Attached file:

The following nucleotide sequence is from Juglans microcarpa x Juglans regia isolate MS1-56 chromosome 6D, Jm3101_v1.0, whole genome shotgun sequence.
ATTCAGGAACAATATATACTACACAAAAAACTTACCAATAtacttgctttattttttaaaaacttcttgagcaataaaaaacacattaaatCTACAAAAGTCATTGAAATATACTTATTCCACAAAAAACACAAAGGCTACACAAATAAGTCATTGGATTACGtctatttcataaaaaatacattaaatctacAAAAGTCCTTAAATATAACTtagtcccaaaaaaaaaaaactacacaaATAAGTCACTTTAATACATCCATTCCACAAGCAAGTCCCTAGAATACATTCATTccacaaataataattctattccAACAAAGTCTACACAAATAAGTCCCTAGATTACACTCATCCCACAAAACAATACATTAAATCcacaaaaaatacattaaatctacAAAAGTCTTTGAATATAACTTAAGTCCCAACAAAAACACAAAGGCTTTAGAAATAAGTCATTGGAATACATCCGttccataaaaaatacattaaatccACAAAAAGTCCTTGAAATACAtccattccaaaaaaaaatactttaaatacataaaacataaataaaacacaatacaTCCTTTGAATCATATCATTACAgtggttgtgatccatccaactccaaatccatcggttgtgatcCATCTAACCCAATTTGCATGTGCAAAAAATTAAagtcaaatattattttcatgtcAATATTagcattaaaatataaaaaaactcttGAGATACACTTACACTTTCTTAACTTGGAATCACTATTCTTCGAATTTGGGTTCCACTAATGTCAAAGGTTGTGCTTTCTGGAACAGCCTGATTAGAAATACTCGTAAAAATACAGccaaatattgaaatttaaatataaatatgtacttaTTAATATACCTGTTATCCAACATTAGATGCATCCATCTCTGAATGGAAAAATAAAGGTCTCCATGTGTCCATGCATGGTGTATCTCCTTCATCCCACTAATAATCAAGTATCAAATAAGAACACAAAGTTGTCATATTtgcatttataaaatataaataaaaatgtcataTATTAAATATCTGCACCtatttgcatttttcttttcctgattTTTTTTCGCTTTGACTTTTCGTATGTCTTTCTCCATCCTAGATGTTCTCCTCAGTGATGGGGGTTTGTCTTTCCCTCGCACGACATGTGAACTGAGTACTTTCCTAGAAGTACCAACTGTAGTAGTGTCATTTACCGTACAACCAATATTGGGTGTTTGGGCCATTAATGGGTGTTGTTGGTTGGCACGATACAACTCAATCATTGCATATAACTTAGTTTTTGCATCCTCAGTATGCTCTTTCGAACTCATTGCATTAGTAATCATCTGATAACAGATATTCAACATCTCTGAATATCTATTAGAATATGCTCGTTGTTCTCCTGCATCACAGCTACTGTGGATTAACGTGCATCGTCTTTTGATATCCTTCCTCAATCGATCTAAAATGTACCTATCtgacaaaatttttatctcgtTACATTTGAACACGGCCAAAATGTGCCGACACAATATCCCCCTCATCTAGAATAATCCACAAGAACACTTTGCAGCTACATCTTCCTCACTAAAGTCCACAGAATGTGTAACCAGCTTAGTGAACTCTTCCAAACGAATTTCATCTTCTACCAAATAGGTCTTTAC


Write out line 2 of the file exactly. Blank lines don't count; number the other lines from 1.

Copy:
ATTCAGGAACAATATATACTACACAAAAAACTTACCAATAtacttgctttattttttaaaaacttcttgagcaataaaaaacacattaaatCTACAAAAGTCATTGAAATATACTTATTCCACAAAAAACACAAAGGCTACACAAATAAGTCATTGGATTACGtctatttcataaaaaatacattaaatctacAAAAGTCCTTAAATATAACTtagtcccaaaaaaaaaaaactacacaaATAAGTCACTTTAATACATCCATTCCACAAGCAAGTCCCTAGAATACATTCATTccacaaataataattctattccAACAAAGTCTACACAAATAAGTCCCTAGATTACACTCATCCCACAAAACAATACATTAAATCcacaaaaaatacattaaatctacAAAAGTCTTTGAATATAACTTAAGTCCCAACAAAAACACAAAGGCTTTAGAAATAAGTCATTGGAATACATCCGttccataaaaaatacattaaatccACAAAAAGTCCTTGAAATACAtccattccaaaaaaaaatactttaaatacataaaacataaataaaacacaatacaTCCTTTGAATCATATCATTACAgtggttgtgatccatccaactccaaatccatcggttgtgatcCATCTAACCCAATTTGCATGTGCAAAAAATTAAagtcaaatattattttcatgtcAATATTagcattaaaatataaaaaaactcttGAGATACACTTACACTTTCTTAACTTGGAATCACTATTCTTCGAATTTGGGTTCCACTAATGTCAAAGGTTGTGCTTTCTGGAACAGCCTGATTAGAAATACTCGTAAAAATACAGccaaatattgaaatttaaatataaatatgtacttaTTAATATACCTGTTATCCAACATTAGATGCATCCATCTCTGAATGGAAAAATAAAGGTCTCCATGTGTCCATGCATGGTGTATCTCCTTCATCCCACTAATAATCAAGTATCAAATAAGAACACAAAGTTGTCATATTtgcatttataaaatataaataaaaatgtcataTATTAAATATCTGCACCtatttgcatttttcttttcctgattTTTTTTCGCTTTGACTTTTCGTATGTCTTTCTCCATCCTAGATGTTCTCCTCAGTGATGGGGGTTTGTCTTTCCCTCGCACGACATGTGAACTGAGTACTTTCCTAGAAGTACCAACTGTAGTAGTGTCATTTACCGTACAACCAATATTGGGTGTTTGGGCCATTAATGGGTGTTGTTGGTTGGCACGATACAACTCAATCATTGCATATAACTTAGTTTTTGCATCCTCAGTATGCTCTTTCGAACTCATTGCATTAGTAATCATCTGATAACAGATATTCAACATCTCTGAATATCTATTAGAATATGCTCGTTGTTCTCCTGCATCACAGCTACTGTGGATTAACGTGCATCGTCTTTTGATATCCTTCCTCAATCGATCTAAAATGTACCTATCtgacaaaatttttatctcgtTACATTTGAACACGGCCAAAATGTGCCGACACAATATCCCCCTCATCTAGAATAATCCACAAGAACACTTTGCAGCTACATCTTCCTCACTAAAGTCCACAGAATGTGTAACCAGCTTAGTGAACTCTTCCAAACGAATTTCATCTTCTACCAAATAGGTCTTTAC